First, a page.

Monday, 25 February 2013

The Geneticist's Code

Maria was three years and six months by the time we finally got to meet a paediatric specialist at our local hospital. I'd had five months to research RTS, so we were well ahead of the game and simply went through the motions of watching the doctors formally diagnose Maria with RTS. They too suggested a genetics test and took a swab of Maria's mouth and a blood sample. Another two months passed when we were invited to see the geneticist at another hospital. She was very pleasant and helpful but I still didn't get the impression she knew much about RTS, so we didn't receive any specific advice over and above what I'd read in research papers. Besides, they all knew I'd read RTS papers, so that got them off the hook having to explain details.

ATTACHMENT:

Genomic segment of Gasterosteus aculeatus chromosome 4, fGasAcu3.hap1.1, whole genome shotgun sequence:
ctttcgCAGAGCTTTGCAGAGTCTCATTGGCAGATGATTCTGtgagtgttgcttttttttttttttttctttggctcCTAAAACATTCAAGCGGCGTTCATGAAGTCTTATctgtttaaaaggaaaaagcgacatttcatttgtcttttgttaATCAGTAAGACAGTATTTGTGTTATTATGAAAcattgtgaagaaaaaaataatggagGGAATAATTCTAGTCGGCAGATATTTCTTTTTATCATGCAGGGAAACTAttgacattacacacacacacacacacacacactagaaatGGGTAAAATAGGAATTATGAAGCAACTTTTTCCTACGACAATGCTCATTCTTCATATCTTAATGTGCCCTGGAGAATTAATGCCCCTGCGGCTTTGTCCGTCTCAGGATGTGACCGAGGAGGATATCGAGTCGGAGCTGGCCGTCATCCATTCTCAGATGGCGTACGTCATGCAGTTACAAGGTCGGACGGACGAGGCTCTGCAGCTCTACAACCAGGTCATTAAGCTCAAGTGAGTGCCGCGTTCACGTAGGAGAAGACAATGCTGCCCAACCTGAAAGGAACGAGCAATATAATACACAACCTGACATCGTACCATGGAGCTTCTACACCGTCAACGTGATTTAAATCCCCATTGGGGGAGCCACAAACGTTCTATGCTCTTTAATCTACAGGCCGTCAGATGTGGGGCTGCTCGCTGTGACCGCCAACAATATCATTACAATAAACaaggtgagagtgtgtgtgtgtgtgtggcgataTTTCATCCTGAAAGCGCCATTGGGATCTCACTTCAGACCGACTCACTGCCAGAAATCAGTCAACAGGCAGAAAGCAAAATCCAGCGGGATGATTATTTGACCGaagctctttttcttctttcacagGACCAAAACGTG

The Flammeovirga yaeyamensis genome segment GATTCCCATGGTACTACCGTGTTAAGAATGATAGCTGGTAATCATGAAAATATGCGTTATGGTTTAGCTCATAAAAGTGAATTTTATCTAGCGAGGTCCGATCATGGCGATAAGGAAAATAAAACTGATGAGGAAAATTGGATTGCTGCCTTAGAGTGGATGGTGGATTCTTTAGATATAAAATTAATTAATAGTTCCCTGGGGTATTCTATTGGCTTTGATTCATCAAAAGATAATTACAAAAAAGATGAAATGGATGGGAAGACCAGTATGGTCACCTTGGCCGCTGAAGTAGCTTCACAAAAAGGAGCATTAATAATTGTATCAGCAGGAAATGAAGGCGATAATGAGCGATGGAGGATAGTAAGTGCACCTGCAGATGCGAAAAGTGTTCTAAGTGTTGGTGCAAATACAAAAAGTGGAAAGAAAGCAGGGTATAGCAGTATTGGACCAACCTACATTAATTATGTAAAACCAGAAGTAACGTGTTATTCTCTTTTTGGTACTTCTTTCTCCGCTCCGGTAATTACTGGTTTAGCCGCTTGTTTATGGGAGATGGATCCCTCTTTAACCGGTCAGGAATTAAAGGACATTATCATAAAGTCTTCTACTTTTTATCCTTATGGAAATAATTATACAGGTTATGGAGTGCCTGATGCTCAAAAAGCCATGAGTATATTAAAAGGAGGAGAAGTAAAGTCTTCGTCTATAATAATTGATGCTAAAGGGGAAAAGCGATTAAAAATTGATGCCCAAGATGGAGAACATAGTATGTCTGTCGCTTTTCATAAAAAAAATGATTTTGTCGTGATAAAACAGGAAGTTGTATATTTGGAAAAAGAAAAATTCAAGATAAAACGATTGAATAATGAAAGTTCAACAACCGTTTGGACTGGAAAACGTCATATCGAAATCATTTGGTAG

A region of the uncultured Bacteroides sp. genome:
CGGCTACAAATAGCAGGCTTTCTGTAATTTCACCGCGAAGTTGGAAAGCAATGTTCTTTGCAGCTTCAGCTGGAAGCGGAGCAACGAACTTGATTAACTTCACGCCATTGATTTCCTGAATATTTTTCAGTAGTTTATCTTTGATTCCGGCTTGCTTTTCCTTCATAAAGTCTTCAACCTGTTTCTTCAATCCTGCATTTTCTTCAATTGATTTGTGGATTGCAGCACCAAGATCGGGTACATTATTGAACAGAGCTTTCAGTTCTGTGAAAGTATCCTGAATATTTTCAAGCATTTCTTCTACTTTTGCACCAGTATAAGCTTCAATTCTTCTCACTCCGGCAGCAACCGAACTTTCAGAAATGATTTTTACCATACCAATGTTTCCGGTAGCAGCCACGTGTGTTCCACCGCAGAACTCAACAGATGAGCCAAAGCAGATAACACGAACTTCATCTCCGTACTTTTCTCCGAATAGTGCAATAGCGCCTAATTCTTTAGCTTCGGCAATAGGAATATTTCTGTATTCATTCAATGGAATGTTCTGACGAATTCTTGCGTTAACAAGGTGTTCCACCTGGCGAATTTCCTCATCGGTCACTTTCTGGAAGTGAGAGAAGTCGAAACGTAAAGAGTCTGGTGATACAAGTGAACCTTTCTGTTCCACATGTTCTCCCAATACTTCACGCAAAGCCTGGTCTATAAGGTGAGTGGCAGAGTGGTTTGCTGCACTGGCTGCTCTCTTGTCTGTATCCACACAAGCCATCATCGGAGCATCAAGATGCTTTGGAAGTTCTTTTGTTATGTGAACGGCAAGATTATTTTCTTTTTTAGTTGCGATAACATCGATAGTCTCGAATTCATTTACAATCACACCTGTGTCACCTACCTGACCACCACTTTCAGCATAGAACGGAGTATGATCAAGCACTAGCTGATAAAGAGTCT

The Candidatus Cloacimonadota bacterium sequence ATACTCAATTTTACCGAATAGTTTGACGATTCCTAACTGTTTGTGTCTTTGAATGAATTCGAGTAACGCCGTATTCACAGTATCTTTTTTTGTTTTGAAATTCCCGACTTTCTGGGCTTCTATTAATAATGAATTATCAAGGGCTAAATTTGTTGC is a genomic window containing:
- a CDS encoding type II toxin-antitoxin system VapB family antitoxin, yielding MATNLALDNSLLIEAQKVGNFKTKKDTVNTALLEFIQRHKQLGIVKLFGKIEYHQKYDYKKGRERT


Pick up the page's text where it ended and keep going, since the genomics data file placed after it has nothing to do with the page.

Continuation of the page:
We did get a copy of the molecular genetics report from the geneticist. It stated that Maria is "heterozygous for the nonsense mutation c.2773C>T (p.Gln925X) in exon 14 of the CREBBP gene", which confirmed she had RTS. Now even my "A" level knowledge of Biology couldn't fathom what "c.2773C>T" meant but I promised myself, for Maria's sake, to find out.

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